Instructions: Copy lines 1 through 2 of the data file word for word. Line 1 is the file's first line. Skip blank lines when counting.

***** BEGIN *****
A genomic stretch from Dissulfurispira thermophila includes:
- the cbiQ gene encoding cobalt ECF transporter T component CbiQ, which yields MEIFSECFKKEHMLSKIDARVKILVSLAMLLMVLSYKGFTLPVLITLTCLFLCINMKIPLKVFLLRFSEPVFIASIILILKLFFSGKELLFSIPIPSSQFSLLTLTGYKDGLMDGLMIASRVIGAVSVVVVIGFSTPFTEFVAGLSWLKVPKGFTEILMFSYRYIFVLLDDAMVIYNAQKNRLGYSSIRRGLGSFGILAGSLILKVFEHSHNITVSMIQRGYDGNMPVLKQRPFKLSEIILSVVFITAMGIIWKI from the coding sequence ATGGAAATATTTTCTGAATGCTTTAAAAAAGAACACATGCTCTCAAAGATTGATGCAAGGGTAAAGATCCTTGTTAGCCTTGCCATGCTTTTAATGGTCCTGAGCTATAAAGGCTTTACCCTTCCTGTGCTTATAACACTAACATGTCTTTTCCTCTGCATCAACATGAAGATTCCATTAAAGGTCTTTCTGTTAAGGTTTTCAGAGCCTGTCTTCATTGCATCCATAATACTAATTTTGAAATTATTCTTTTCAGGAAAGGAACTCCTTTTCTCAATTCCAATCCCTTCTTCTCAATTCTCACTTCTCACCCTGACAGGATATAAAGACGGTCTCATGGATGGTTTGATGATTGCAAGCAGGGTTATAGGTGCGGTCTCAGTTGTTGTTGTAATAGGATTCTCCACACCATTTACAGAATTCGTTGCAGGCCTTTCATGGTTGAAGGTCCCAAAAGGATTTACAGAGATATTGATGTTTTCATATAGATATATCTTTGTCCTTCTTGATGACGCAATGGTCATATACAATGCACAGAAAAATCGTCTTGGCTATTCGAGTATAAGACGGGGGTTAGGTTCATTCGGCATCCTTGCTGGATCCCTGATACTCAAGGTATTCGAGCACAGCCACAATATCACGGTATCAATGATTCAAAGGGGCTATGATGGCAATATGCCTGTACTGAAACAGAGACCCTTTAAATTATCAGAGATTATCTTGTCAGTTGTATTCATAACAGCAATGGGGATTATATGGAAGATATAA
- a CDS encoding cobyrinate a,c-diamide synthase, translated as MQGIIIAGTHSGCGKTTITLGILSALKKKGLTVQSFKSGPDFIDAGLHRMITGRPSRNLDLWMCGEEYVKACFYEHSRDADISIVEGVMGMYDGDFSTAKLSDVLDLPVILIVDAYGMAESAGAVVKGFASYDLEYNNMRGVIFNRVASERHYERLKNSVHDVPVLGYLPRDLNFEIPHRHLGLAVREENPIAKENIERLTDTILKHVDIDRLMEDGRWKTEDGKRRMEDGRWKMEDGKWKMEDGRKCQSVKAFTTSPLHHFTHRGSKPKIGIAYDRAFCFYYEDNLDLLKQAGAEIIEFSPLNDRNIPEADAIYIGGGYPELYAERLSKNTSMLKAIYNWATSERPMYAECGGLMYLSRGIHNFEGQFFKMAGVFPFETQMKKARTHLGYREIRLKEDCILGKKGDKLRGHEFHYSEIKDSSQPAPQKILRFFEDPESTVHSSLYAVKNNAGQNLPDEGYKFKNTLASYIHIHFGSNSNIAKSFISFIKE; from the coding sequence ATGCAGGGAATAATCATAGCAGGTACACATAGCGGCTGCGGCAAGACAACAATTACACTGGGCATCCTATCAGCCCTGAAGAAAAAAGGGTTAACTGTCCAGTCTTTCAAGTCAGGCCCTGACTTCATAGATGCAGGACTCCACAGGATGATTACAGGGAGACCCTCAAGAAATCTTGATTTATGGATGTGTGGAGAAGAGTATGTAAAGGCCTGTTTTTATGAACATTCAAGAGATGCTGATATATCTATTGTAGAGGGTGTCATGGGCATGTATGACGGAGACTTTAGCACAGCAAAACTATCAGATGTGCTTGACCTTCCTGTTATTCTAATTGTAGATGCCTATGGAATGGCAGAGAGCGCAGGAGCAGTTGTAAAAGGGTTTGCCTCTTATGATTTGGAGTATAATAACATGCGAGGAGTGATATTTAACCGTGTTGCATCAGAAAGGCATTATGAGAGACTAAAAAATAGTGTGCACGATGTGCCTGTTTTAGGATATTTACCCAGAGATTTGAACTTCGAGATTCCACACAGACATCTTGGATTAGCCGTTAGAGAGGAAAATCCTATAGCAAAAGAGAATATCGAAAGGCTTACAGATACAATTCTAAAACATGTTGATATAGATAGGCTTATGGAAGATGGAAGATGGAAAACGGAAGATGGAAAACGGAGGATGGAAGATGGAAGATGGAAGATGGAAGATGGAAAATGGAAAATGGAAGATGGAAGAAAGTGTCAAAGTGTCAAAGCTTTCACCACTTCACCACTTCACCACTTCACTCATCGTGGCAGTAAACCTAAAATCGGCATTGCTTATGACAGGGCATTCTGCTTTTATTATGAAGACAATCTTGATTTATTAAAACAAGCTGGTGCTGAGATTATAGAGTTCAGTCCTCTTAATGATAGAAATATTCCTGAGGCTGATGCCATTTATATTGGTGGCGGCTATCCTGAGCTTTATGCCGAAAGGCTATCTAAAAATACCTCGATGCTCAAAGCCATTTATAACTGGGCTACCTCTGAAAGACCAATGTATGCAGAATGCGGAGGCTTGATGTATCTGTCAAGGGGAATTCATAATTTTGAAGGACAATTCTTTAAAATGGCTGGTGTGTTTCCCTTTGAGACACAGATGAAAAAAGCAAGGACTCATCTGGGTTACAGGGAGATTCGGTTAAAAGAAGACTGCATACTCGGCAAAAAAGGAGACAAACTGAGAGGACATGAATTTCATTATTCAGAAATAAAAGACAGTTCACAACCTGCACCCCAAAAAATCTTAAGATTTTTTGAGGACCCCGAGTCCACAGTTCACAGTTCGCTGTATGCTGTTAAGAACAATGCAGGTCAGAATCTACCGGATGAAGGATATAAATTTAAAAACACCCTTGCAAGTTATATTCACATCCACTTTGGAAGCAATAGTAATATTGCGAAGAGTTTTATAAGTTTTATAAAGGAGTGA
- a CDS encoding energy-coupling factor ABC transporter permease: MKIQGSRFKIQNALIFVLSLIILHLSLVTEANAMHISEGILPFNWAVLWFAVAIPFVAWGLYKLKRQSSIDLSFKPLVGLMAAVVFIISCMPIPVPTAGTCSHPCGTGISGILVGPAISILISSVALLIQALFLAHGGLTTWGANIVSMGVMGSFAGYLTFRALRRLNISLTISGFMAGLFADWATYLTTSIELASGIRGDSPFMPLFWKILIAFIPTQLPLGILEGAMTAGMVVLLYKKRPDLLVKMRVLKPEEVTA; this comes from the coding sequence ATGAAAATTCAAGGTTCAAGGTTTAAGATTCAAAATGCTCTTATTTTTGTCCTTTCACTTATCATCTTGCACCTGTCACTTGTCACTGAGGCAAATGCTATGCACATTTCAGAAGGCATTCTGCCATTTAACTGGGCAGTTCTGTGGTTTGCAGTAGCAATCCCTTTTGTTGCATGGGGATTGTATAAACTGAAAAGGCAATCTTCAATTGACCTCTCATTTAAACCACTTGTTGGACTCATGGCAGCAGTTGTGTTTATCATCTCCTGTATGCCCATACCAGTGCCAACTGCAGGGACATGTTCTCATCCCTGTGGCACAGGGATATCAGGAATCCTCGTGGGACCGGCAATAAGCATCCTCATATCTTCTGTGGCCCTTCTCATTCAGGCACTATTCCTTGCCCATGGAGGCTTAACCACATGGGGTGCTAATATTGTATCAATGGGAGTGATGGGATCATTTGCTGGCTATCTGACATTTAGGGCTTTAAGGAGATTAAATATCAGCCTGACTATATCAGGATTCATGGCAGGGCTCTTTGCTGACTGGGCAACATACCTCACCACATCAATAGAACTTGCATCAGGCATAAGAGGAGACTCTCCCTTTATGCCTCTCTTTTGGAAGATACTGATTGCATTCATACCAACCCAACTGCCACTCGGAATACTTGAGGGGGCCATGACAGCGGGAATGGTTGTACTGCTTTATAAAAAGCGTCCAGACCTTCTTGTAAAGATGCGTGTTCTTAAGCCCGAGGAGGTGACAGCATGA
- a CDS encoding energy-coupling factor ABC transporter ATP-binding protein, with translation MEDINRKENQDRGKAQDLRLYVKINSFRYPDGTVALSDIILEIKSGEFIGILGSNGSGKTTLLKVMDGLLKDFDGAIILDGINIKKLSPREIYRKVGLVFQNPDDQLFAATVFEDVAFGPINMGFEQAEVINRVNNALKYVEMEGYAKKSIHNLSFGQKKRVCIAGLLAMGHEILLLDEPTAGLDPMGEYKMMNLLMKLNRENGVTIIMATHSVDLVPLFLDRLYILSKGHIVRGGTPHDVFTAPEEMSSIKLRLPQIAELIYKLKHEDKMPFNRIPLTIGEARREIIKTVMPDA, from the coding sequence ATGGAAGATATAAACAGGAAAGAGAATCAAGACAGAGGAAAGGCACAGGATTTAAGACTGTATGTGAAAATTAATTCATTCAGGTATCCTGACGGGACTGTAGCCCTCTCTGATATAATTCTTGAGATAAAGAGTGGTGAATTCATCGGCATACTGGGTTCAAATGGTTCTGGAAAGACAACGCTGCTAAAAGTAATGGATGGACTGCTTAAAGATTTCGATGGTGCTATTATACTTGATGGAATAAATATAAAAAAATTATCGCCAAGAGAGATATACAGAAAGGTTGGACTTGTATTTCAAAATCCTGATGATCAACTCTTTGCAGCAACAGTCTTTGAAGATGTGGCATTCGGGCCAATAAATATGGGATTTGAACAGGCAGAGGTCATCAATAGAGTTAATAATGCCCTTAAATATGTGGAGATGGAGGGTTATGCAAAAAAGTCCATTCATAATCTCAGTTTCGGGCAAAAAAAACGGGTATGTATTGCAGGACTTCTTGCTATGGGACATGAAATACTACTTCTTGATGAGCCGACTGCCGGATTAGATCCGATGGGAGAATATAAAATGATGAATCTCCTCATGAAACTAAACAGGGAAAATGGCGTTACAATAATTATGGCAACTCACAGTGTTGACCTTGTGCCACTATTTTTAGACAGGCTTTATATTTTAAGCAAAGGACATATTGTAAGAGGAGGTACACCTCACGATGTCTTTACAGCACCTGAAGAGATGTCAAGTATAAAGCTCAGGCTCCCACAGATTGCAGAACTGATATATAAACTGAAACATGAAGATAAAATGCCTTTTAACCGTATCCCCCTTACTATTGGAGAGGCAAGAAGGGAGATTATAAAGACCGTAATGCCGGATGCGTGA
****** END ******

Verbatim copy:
A genomic stretch from Dissulfurispira thermophila includes:
- the cbiQ gene encoding cobalt ECF transporter T component CbiQ, which yields MEIFSECFKKEHMLSKIDARVKILVSLAMLLMVLSYKGFTLPVLITLTCLFLCINMKIPLKVFLLRFSEPVFIASIILILKLFFSGKELLFSIPIPSSQFSLLTLTGYKDGLMDGLMIASRVIGAVSVVVVIGFSTPFTEFVAGLSWLKVPKGFTEILMFSYRYIFVLLDDAMVIYNAQKNRLGYSSIRRGLGSFGILAGSLILKVFEHSHNITVSMIQRGYDGNMPVLKQRPFKLSEIILSVVFITAMGIIWKI from the coding sequence ATGGAAATATTTTCTGAATGCTTTAAAAAAGAACACATGCTCTCAAAGATTGATGCAAGGGTAAAGATCCTTGTTAGCCTTGCCATGCTTTTAATGGTCCTGAGCTATAAAGGCTTTACCCTTCCTGTGCTTATAACACTAACATGTCTTTTCCTCTGCATCAACATGAAGATTCCATTAAAGGTCTTTCTGTTAAGGTTTTCAGAGCCTGTCTTCATTGCATCCATAATACTAATTTTGAAATTATTCTTTTCAGGAAAGGAACTCCTTTTCTCAATTCCAATCCCTTCTTCTCAATTCTCACTTCTCACCCTGACAGGATATAAAGACGGTCTCATGGATGGTTTGATGATTGCAAGCAGGGTTATAGGTGCGGTCTCAGTTGTTGTTGTAATAGGATTCTCCACACCATTTACAGAATTCGTTGCAGGCCTTTCATGGTTGAAGGTCCCAAAAGGATTTACAGAGATATTGATGTTTTCATATAGATATATCTTTGTCCTTCTTGATGACGCAATGGTCATATACAATGCACAGAAAAATCGTCTTGGCTATTCGAGTATAAGACGGGGGTTAGGTTCATTCGGCATCCTTGCTGGATCCCTGATACTCAAGGTATTCGAGCACAGCCACAATATCACGGTATCAATGATTCAAAGGGGCTATGATGGCAATATGCCTGTACTGAAACAGAGACCCTTTAAATTATCAGAGATTATCTTGTCAGTTGTATTCATAACAGCAATGGGGATTATATGGAAGATATAA